In 1994, three speleologists stumbled upon a remarkable find in the south of France. Sealed perfectly by a centuries-old rockslide and hidden entirely was a deep cave (known as the Chauvet Cave) that contained perhaps the greatest collection of prehistoric drawings. The cave was filled with ancient prints of wildlife as well as a large number of animal tracks and bones, some belonging to species that have long since become extinct. Most remarkable of all, everything within the cave was perfectly preserved through the many thousands of years and looks so fresh that upon their discovery, many scholars believed they must be fakes. Given unprecedented access, filmmaker Werner Herzog took his camera and a small film crew into the cave to document the wonder of this place and share it with the world.
Cave of Forgotten Dreams is as visually compelling as a film could possibly be given that it was shot with a simple handheld camera. The world inside the Chauvet Cave is, quite honestly, beyond description. It is incredible, almost surreal, to look at the images Herzog shows us and realize that they date back as far as 35,000 years. These are the oldest known human drawings and yet they look like they could have been sketched yesterday. The magnificent detail these paintings display is mindboggling; many of the beasts (cave bears, ibex, and other animals) are drawn with eight legs instead of four but by sweeping a torch across the wall, the image gives the appearance of movement. And the complexity of the paintings (including some abstract works) is remarkable, providing a glimpse into the time period that previously had been unknown. I found myself wondering, at least in passing, about the lives of these artists, their people, and their culture.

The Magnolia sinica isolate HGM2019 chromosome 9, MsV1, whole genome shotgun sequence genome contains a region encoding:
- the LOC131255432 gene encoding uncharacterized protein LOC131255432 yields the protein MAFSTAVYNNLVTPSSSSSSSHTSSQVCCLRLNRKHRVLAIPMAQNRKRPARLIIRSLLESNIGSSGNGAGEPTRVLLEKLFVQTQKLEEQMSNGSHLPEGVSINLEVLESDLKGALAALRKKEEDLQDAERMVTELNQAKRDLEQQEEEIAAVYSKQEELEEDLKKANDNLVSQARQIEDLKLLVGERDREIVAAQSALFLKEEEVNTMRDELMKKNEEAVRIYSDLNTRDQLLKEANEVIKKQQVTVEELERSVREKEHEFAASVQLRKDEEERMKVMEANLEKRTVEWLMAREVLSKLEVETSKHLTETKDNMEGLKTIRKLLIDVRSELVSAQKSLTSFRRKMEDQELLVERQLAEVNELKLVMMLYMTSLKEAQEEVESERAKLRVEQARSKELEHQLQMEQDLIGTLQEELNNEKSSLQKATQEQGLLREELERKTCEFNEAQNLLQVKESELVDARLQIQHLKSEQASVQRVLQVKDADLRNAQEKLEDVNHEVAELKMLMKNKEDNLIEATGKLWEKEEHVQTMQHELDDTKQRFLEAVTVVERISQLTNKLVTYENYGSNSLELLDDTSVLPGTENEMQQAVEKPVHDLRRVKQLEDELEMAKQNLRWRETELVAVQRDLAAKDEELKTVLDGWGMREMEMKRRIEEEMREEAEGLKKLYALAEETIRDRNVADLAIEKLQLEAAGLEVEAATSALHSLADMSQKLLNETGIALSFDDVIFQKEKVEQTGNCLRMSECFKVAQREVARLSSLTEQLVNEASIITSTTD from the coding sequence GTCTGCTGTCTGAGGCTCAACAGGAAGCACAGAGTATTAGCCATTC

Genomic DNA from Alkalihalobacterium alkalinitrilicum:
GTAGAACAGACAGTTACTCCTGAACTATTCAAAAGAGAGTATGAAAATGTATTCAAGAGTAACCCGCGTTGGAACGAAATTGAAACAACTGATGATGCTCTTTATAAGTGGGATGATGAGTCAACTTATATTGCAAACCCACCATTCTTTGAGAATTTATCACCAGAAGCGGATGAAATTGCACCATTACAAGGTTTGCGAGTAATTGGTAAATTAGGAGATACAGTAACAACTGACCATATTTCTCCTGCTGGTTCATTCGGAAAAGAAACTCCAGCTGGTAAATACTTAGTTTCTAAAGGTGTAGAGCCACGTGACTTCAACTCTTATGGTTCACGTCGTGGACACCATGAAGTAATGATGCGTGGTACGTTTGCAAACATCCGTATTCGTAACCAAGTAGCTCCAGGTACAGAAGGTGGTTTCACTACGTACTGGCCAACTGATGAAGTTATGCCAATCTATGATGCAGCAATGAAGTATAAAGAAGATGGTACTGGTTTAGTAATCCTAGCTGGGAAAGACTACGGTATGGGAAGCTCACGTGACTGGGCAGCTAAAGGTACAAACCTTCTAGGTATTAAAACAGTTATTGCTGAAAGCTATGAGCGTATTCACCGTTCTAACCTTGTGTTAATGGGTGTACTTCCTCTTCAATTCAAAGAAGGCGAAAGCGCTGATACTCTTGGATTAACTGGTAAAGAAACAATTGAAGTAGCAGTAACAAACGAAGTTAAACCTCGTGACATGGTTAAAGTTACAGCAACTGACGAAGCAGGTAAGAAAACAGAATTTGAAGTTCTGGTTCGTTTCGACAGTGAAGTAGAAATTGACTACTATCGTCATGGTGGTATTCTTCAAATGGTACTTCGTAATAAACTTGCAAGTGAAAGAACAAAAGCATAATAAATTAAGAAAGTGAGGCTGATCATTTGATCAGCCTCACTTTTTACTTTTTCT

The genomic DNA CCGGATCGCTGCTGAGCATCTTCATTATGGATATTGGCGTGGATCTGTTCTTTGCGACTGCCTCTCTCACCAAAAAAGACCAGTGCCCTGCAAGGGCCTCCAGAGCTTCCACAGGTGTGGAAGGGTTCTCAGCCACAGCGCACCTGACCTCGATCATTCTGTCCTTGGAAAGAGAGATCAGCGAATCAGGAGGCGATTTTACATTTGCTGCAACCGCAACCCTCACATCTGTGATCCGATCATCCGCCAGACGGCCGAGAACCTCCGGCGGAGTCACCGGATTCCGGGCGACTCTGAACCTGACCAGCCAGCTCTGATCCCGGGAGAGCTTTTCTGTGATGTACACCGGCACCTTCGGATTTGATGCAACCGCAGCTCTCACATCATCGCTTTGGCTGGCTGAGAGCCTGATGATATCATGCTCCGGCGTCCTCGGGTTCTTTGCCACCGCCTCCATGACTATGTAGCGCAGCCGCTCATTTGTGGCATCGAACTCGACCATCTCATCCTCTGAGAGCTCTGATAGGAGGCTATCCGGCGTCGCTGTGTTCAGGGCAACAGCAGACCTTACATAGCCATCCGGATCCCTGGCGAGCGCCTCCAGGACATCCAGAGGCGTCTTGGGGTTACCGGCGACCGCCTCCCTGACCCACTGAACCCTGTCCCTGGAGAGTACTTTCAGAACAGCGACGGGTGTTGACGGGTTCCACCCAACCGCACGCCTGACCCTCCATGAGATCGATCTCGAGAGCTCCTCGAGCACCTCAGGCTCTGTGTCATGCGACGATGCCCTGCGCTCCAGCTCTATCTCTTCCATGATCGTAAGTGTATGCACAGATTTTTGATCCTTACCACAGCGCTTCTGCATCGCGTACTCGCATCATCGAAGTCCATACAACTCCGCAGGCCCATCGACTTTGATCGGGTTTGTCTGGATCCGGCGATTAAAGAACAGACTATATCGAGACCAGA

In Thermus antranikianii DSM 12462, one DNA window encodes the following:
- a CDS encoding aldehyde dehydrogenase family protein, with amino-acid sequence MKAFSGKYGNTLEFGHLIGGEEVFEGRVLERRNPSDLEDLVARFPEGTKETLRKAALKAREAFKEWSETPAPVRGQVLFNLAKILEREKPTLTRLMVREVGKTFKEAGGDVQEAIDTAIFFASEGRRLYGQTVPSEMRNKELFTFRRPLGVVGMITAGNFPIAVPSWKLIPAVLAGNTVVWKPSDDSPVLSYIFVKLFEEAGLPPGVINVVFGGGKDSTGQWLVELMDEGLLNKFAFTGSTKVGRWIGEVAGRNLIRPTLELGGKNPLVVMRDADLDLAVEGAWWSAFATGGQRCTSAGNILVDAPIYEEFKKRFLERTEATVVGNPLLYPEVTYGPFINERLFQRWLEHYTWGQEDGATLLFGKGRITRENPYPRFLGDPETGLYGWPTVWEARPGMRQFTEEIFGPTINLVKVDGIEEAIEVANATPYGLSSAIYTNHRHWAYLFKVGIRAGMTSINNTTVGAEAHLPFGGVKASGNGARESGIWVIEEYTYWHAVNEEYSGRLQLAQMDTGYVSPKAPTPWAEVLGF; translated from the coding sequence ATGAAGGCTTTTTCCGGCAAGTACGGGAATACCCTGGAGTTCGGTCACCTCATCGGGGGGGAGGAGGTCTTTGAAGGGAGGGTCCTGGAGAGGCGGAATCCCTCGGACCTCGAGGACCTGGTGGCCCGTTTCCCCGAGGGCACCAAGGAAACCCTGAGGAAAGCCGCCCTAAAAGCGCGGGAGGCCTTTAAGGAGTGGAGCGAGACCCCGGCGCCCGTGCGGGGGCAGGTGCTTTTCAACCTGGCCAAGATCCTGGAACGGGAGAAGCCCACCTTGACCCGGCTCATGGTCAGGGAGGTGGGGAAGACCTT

Forgotten Dreams is a simple, straightforward film and that is both its strength and its weakness. Herzog allows the cave to tell its story. There is very little production value within the film; what you see within the cave is basically what you get for the movie. Herzog provides a few interviews with some of the lucky few who have worked inside the Chauvet Cave and assorted experts who provide a look into the lives of those who would have lived in the area around such a cave. But beyond these brief dalliances, what you get for 90 minutes is the cave, the cave, and some more of the cave. For the most part, this focus works well but I admit there were a few moments wherein my attention drifted. (My ADD was bound to kick in at some time.) When this happened, however, Herzog's ability to highlight the beauty and mystery of the cave's interior brought me right back to the action (as it were). And while it was completely Herzog's choice, the use of the small camera and the crew that didn't always have a place to duck out of shot serves to create the illusion that the audience is actually in the cave themselves instead of just watching the world unfold on a screen. All of this makes Forgotten Dreams an awesome example of my favorite type of documentary; that being the sort that sheds a bright light on a fascinating and previously little-known universe that is wholly deserving of more attention.